Statehouse leaders and staff are putting together contingency plans for coronavirus, even as they acknowledge that the variables are almost infinite.
“This is constantly changing,” said Senate Majority Leader Becca Balint, D-Windham. “A decision we make today might be very different tomorrow or next week.”
On Saturday night, state officials announced Vermont’s first presumptive case of COVID-19, the disease caused by coronavirus.
As the Legislature returned from Town Meeting break Tuesday morning, leaders held a series of preparedness meetings. By then, signs had been posted throughout the building that advise people to wash their hands thoroughly and frequently, and stay home if they’re sick.
The latter creates problems for lawmakers, who take their responsibilities very seriously — and often work through illness. If they’re not present for committee hearings, their voices can’t be heard. And they have to be physically present to cast floor votes in the House and Senate.
Another complicating factor: Many lawmakers are in their golden years, and are at high risk for serious illness or even death. Do they stay away until the danger passes? “That’s very concerning to me,” Balint said. “The tension for us is, how do we maintain our traditions when we may have to be flexible?”
Johnson cautioned that “We’re not at that point yet.” But she told a morning meeting of the House Rules Committee that guidelines must be set for accommodating lawmakers who are sick or at elevated risk.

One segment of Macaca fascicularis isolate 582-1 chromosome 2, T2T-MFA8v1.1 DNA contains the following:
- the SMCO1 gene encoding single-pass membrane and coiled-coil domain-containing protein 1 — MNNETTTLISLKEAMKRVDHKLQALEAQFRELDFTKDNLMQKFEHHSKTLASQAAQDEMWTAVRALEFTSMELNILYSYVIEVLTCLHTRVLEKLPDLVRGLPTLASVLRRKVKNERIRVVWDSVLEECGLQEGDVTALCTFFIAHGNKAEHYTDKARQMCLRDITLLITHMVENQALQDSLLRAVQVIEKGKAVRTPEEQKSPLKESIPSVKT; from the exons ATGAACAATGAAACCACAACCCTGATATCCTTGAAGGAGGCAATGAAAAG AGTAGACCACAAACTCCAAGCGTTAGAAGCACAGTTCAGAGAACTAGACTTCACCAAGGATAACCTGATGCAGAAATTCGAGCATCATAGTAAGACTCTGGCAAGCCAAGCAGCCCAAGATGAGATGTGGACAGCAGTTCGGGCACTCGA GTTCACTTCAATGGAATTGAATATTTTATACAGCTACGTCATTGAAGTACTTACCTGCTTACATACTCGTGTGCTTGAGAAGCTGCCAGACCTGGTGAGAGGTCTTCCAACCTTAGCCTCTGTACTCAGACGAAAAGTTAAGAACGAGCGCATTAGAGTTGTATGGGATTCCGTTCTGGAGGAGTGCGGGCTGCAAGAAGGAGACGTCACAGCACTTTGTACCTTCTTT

“It’s easily done for committees,” she said. “I have no idea how it would be done for the full House.”
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The extreme scenario would involve dealing with the absolute essentials and then going home. Lawmakers must pass four money measures — budget and tax bills, a capital spending plan and a transportation bill.
“I’m sending a signal to chairs with big bills: Do not dilly-dally,” Johnson said. “I’d really like to not have to manage getting 150 people to vote if the situation gets worse.”
Capitol Police Chief Matthew Romei said his unit has been conducting an inventory of off-site meeting spaces — mostly for committees, but also for the full House or Senate. He has identified six sites “within the region” large enough to accommodate the 150-member House.
When completed, the inventory will be a resource for any committee that wants to hold remote hearings in any part of the state.
Statehouse officials cautioned that it’s not time for drastic action — but it is time to prepare for any contingency, while balancing the people’s business with public health.
As Balint observed, “None of us wants to be the vector.”
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